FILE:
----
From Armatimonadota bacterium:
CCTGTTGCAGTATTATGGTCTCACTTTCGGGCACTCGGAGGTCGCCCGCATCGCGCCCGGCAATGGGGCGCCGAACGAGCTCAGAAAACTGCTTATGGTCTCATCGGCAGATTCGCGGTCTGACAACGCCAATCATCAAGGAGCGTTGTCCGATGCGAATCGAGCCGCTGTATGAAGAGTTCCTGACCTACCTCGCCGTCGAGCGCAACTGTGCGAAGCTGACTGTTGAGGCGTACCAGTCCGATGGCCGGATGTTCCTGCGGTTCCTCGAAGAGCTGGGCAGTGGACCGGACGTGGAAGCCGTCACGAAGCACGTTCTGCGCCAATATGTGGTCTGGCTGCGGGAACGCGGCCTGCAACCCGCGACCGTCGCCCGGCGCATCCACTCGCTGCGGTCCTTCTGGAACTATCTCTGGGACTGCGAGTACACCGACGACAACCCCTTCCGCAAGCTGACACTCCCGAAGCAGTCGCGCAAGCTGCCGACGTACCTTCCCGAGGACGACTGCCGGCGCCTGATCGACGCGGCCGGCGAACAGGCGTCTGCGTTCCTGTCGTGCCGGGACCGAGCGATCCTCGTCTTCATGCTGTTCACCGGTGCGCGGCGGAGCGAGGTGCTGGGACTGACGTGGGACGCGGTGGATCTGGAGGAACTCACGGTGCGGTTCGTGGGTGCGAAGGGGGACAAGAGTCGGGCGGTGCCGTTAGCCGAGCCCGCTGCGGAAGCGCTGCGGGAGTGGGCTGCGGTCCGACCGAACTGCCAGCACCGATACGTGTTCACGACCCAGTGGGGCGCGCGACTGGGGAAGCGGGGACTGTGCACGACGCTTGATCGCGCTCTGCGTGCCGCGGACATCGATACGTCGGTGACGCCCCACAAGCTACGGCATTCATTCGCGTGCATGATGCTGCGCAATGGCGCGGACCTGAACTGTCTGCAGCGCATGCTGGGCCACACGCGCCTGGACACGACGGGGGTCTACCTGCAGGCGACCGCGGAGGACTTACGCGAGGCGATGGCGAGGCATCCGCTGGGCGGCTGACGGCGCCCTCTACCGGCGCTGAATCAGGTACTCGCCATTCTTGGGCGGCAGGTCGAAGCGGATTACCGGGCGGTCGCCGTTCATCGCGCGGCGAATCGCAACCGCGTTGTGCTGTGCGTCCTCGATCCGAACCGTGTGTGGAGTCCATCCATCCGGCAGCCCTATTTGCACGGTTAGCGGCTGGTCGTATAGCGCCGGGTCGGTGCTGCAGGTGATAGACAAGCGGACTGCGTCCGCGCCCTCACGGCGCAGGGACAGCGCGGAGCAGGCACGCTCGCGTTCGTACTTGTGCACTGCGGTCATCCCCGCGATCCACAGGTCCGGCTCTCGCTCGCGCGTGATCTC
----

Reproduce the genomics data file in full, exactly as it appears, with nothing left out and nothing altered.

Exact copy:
From Armatimonadota bacterium:
CCTGTTGCAGTATTATGGTCTCACTTTCGGGCACTCGGAGGTCGCCCGCATCGCGCCCGGCAATGGGGCGCCGAACGAGCTCAGAAAACTGCTTATGGTCTCATCGGCAGATTCGCGGTCTGACAACGCCAATCATCAAGGAGCGTTGTCCGATGCGAATCGAGCCGCTGTATGAAGAGTTCCTGACCTACCTCGCCGTCGAGCGCAACTGTGCGAAGCTGACTGTTGAGGCGTACCAGTCCGATGGCCGGATGTTCCTGCGGTTCCTCGAAGAGCTGGGCAGTGGACCGGACGTGGAAGCCGTCACGAAGCACGTTCTGCGCCAATATGTGGTCTGGCTGCGGGAACGCGGCCTGCAACCCGCGACCGTCGCCCGGCGCATCCACTCGCTGCGGTCCTTCTGGAACTATCTCTGGGACTGCGAGTACACCGACGACAACCCCTTCCGCAAGCTGACACTCCCGAAGCAGTCGCGCAAGCTGCCGACGTACCTTCCCGAGGACGACTGCCGGCGCCTGATCGACGCGGCCGGCGAACAGGCGTCTGCGTTCCTGTCGTGCCGGGACCGAGCGATCCTCGTCTTCATGCTGTTCACCGGTGCGCGGCGGAGCGAGGTGCTGGGACTGACGTGGGACGCGGTGGATCTGGAGGAACTCACGGTGCGGTTCGTGGGTGCGAAGGGGGACAAGAGTCGGGCGGTGCCGTTAGCCGAGCCCGCTGCGGAAGCGCTGCGGGAGTGGGCTGCGGTCCGACCGAACTGCCAGCACCGATACGTGTTCACGACCCAGTGGGGCGCGCGACTGGGGAAGCGGGGACTGTGCACGACGCTTGATCGCGCTCTGCGTGCCGCGGACATCGATACGTCGGTGACGCCCCACAAGCTACGGCATTCATTCGCGTGCATGATGCTGCGCAATGGCGCGGACCTGAACTGTCTGCAGCGCATGCTGGGCCACACGCGCCTGGACACGACGGGGGTCTACCTGCAGGCGACCGCGGAGGACTTACGCGAGGCGATGGCGAGGCATCCGCTGGGCGGCTGACGGCGCCCTCTACCGGCGCTGAATCAGGTACTCGCCATTCTTGGGCGGCAGGTCGAAGCGGATTACCGGGCGGTCGCCGTTCATCGCGCGGCGAATCGCAACCGCGTTGTGCTGTGCGTCCTCGATCCGAACCGTGTGTGGAGTCCATCCATCCGGCAGCCCTATTTGCACGGTTAGCGGCTGGTCGTATAGCGCCGGGTCGGTGCTGCAGGTGATAGACAAGCGGACTGCGTCCGCGCCCTCACGGCGCAGGGACAGCGCGGAGCAGGCACGCTCGCGTTCGTACTTGTGCACTGCGGTCATCCCCGCGATCCACAGGTCCGGCTCTCGCTCGCGCGTGATCTC